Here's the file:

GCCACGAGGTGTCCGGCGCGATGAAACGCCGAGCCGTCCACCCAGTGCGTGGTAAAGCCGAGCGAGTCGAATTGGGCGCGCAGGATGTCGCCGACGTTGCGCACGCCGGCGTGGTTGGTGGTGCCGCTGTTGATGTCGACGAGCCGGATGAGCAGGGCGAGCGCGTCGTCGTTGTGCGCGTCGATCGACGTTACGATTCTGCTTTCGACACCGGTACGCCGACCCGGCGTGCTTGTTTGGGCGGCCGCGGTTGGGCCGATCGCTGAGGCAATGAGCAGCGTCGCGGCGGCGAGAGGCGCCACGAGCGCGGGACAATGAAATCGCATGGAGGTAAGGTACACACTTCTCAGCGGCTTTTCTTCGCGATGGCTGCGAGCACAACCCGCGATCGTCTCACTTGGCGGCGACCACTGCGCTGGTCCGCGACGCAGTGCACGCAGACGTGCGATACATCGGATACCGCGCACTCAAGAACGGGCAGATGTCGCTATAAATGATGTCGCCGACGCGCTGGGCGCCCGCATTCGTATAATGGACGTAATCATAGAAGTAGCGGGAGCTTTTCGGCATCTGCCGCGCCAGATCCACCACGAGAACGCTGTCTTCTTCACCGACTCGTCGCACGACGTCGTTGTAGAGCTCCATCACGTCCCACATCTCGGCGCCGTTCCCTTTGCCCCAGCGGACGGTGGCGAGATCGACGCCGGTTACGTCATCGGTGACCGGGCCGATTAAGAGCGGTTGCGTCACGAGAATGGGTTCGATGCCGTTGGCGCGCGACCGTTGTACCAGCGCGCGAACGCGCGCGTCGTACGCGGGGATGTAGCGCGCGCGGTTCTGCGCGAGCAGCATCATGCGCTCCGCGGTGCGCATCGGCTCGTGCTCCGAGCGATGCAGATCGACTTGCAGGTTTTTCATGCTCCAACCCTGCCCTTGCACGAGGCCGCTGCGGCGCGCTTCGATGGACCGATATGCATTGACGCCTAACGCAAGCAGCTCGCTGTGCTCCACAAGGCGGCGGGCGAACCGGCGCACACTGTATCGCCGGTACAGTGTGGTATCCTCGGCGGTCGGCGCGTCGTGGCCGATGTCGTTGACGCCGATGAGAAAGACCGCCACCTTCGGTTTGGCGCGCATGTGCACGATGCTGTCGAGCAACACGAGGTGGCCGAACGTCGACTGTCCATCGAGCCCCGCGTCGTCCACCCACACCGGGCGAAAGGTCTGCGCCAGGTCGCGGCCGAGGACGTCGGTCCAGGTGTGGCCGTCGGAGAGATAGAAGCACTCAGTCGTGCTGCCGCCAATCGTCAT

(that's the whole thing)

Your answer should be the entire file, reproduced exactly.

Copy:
GCCACGAGGTGTCCGGCGCGATGAAACGCCGAGCCGTCCACCCAGTGCGTGGTAAAGCCGAGCGAGTCGAATTGGGCGCGCAGGATGTCGCCGACGTTGCGCACGCCGGCGTGGTTGGTGGTGCCGCTGTTGATGTCGACGAGCCGGATGAGCAGGGCGAGCGCGTCGTCGTTGTGCGCGTCGATCGACGTTACGATTCTGCTTTCGACACCGGTACGCCGACCCGGCGTGCTTGTTTGGGCGGCCGCGGTTGGGCCGATCGCTGAGGCAATGAGCAGCGTCGCGGCGGCGAGAGGCGCCACGAGCGCGGGACAATGAAATCGCATGGAGGTAAGGTACACACTTCTCAGCGGCTTTTCTTCGCGATGGCTGCGAGCACAACCCGCGATCGTCTCACTTGGCGGCGACCACTGCGCTGGTCCGCGACGCAGTGCACGCAGACGTGCGATACATCGGATACCGCGCACTCAAGAACGGGCAGATGTCGCTATAAATGATGTCGCCGACGCGCTGGGCGCCCGCATTCGTATAATGGACGTAATCATAGAAGTAGCGGGAGCTTTTCGGCATCTGCCGCGCCAGATCCACCACGAGAACGCTGTCTTCTTCACCGACTCGTCGCACGACGTCGTTGTAGAGCTCCATCACGTCCCACATCTCGGCGCCGTTCCCTTTGCCCCAGCGGACGGTGGCGAGATCGACGCCGGTTACGTCATCGGTGACCGGGCCGATTAAGAGCGGTTGCGTCACGAGAATGGGTTCGATGCCGTTGGCGCGCGACCGTTGTACCAGCGCGCGAACGCGCGCGTCGTACGCGGGGATGTAGCGCGCGCGGTTCTGCGCGAGCAGCATCATGCGCTCCGCGGTGCGCATCGGCTCGTGCTCCGAGCGATGCAGATCGACTTGCAGGTTTTTCATGCTCCAACCCTGCCCTTGCACGAGGCCGCTGCGGCGCGCTTCGATGGACCGATATGCATTGACGCCTAACGCAAGCAGCTCGCTGTGCTCCACAAGGCGGCGGGCGAACCGGCGCACACTGTATCGCCGGTACAGTGTGGTATCCTCGGCGGTCGGCGCGTCGTGGCCGATGTCGTTGACGCCGATGAGAAAGACCGCCACCTTCGGTTTGGCGCGCATGTGCACGATGCTGTCGAGCAACACGAGGTGGCCGAACGTCGACTGTCCATCGAGCCCCGCGTCGTCCACCCACACCGGGCGAAAGGTCTGCGCCAGGTCGCGGCCGAGGACGTCGGTCCAGGTGTGGCCGTCGGAGAGATAGAAGCACTCAGTCGTGCTGCCGCCAATCGTCAT